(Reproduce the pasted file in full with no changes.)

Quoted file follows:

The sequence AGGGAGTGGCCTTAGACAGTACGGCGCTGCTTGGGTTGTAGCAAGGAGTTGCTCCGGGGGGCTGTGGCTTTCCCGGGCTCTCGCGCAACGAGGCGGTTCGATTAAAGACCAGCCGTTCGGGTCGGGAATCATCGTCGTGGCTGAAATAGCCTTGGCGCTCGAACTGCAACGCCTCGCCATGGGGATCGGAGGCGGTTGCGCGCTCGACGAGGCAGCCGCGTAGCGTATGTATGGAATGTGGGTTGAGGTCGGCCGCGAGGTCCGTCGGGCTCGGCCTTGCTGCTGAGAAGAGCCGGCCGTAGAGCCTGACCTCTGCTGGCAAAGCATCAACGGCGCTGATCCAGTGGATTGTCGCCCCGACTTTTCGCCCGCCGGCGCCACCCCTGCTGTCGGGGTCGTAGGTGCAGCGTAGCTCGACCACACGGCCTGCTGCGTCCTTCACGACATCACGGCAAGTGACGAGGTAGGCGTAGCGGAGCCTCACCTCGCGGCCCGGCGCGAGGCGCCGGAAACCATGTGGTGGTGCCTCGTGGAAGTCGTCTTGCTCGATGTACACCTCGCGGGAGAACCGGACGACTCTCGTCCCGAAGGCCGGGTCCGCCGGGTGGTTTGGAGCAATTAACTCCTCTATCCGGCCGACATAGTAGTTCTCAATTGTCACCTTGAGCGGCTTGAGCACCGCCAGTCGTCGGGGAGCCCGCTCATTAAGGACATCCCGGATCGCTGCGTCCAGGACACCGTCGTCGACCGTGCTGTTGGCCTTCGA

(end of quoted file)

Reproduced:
The sequence AGGGAGTGGCCTTAGACAGTACGGCGCTGCTTGGGTTGTAGCAAGGAGTTGCTCCGGGGGGCTGTGGCTTTCCCGGGCTCTCGCGCAACGAGGCGGTTCGATTAAAGACCAGCCGTTCGGGTCGGGAATCATCGTCGTGGCTGAAATAGCCTTGGCGCTCGAACTGCAACGCCTCGCCATGGGGATCGGAGGCGGTTGCGCGCTCGACGAGGCAGCCGCGTAGCGTATGTATGGAATGTGGGTTGAGGTCGGCCGCGAGGTCCGTCGGGCTCGGCCTTGCTGCTGAGAAGAGCCGGCCGTAGAGCCTGACCTCTGCTGGCAAAGCATCAACGGCGCTGATCCAGTGGATTGTCGCCCCGACTTTTCGCCCGCCGGCGCCACCCCTGCTGTCGGGGTCGTAGGTGCAGCGTAGCTCGACCACACGGCCTGCTGCGTCCTTCACGACATCACGGCAAGTGACGAGGTAGGCGTAGCGGAGCCTCACCTCGCGGCCCGGCGCGAGGCGCCGGAAACCATGTGGTGGTGCCTCGTGGAAGTCGTCTTGCTCGATGTACACCTCGCGGGAGAACCGGACGACTCTCGTCCCGAAGGCCGGGTCCGCCGGGTGGTTTGGAGCAATTAACTCCTCTATCCGGCCGACATAGTAGTTCTCAATTGTCACCTTGAGCGGCTTGAGCACCGCCAGTCGTCGGGGAGCCCGCTCATTAAGGACATCCCGGATCGCTGCGTCCAGGACACCGTCGTCGACCGTGCTGTTGGCCTTCGA